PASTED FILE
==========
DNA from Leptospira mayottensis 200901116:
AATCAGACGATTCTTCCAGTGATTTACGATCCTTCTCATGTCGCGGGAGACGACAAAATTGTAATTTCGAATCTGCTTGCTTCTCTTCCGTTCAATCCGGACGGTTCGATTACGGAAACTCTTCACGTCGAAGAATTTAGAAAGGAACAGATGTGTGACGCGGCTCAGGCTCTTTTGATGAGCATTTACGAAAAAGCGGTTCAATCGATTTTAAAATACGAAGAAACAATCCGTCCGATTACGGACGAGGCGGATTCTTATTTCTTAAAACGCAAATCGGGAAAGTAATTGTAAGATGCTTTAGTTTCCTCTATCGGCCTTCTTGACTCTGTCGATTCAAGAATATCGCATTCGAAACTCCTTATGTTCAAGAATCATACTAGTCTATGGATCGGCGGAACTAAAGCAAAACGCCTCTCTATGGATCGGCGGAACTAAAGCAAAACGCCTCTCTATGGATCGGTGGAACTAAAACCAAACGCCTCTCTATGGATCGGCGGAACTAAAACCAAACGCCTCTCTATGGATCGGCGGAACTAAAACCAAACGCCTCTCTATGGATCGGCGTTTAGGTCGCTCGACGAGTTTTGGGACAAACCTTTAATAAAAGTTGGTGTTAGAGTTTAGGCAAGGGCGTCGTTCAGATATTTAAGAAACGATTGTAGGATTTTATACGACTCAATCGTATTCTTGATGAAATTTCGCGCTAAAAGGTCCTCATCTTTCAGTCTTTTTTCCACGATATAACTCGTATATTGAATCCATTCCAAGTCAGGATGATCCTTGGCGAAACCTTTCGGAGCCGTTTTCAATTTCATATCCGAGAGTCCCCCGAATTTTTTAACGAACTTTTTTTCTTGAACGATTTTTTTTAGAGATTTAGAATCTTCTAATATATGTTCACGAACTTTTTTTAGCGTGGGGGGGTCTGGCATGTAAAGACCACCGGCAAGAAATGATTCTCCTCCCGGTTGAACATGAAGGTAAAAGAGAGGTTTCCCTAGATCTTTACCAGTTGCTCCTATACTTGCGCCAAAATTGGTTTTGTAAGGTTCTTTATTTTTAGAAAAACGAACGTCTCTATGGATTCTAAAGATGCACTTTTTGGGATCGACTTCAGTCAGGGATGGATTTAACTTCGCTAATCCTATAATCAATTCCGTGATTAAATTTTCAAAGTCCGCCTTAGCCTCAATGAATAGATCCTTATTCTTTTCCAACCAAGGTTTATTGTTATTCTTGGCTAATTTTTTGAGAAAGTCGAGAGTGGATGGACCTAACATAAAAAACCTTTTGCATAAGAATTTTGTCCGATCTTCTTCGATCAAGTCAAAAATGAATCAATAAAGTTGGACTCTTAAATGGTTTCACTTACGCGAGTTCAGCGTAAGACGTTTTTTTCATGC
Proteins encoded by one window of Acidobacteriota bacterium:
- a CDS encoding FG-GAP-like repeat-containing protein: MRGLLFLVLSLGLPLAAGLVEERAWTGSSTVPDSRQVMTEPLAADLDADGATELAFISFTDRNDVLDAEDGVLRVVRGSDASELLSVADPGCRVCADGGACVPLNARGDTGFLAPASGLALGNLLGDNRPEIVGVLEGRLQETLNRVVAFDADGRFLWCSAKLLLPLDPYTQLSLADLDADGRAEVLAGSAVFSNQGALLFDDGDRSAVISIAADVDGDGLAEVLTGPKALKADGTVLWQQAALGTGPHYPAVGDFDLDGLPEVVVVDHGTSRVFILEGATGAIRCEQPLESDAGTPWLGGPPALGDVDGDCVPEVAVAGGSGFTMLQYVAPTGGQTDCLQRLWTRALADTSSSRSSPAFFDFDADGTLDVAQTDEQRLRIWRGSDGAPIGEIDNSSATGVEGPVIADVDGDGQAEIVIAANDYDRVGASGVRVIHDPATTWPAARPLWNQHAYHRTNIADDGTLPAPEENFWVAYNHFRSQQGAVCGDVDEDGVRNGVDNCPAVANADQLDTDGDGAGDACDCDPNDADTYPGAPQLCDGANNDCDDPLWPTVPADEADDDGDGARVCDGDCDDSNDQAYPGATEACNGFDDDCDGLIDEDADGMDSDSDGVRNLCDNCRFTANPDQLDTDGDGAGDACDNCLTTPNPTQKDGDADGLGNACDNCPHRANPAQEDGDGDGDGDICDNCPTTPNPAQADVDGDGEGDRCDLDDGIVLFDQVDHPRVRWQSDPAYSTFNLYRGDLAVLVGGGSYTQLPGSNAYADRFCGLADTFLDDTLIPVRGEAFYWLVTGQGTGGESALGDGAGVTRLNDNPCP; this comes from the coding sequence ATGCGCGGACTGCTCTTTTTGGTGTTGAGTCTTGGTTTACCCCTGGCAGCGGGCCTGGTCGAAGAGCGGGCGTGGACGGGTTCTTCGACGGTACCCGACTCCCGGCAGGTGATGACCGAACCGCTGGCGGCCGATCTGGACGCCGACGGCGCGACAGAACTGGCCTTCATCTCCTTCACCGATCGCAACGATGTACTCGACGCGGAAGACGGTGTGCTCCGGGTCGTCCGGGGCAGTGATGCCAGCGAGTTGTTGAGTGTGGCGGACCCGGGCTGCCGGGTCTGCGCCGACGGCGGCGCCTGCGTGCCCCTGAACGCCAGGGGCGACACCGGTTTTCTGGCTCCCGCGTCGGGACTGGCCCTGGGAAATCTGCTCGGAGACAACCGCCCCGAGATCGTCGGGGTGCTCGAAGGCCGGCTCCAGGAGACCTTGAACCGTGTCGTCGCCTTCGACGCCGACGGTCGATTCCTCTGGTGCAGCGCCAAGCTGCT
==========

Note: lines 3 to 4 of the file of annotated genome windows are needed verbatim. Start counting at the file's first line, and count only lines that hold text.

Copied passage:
Proteins encoded by one window of Acidobacteriota bacterium:
- a CDS encoding FG-GAP-like repeat-containing protein: MRGLLFLVLSLGLPLAAGLVEERAWTGSSTVPDSRQVMTEPLAADLDADGATELAFISFTDRNDVLDAEDGVLRVVRGSDASELLSVADPGCRVCADGGACVPLNARGDTGFLAPASGLALGNLLGDNRPEIVGVLEGRLQETLNRVVAFDADGRFLWCSAKLLLPLDPYTQLSLADLDADGRAEVLAGSAVFSNQGALLFDDGDRSAVISIAADVDGDGLAEVLTGPKALKADGTVLWQQAALGTGPHYPAVGDFDLDGLPEVVVVDHGTSRVFILEGATGAIRCEQPLESDAGTPWLGGPPALGDVDGDCVPEVAVAGGSGFTMLQYVAPTGGQTDCLQRLWTRALADTSSSRSSPAFFDFDADGTLDVAQTDEQRLRIWRGSDGAPIGEIDNSSATGVEGPVIADVDGDGQAEIVIAANDYDRVGASGVRVIHDPATTWPAARPLWNQHAYHRTNIADDGTLPAPEENFWVAYNHFRSQQGAVCGDVDEDGVRNGVDNCPAVANADQLDTDGDGAGDACDCDPNDADTYPGAPQLCDGANNDCDDPLWPTVPADEADDDGDGARVCDGDCDDSNDQAYPGATEACNGFDDDCDGLIDEDADGMDSDSDGVRNLCDNCRFTANPDQLDTDGDGAGDACDNCLTTPNPTQKDGDADGLGNACDNCPHRANPAQEDGDGDGDGDICDNCPTTPNPAQADVDGDGEGDRCDLDDGIVLFDQVDHPRVRWQSDPAYSTFNLYRGDLAVLVGGGSYTQLPGSNAYADRFCGLADTFLDDTLIPVRGEAFYWLVTGQGTGGESALGDGAGVTRLNDNPCP; this comes from the coding sequence ATGCGCGGACTGCTCTTTTTGGTGTTGAGTCTTGGTTTACCCCTGGCAGCGGGCCTGGTCGAAGAGCGGGCGTGGACGGGTTCTTCGACGGTACCCGACTCCCGGCAGGTGATGACCGAACCGCTGGCGGCCGATCTGGACGCCGACGGCGCGACAGAACTGGCCTTCATCTCCTTCACCGATCGCAACGATGTACTCGACGCGGAAGACGGTGTGCTCCGGGTCGTCCGGGGCAGTGATGCCAGCGAGTTGTTGAGTGTGGCGGACCCGGGCTGCCGGGTCTGCGCCGACGGCGGCGCCTGCGTGCCCCTGAACGCCAGGGGCGACACCGGTTTTCTGGCTCCCGCGTCGGGACTGGCCCTGGGAAATCTGCTCGGAGACAACCGCCCCGAGATCGTCGGGGTGCTCGAAGGCCGGCTCCAGGAGACCTTGAACCGTGTCGTCGCCTTCGACGCCGACGGTCGATTCCTCTGGTGCAGCGCCAAGCTGCT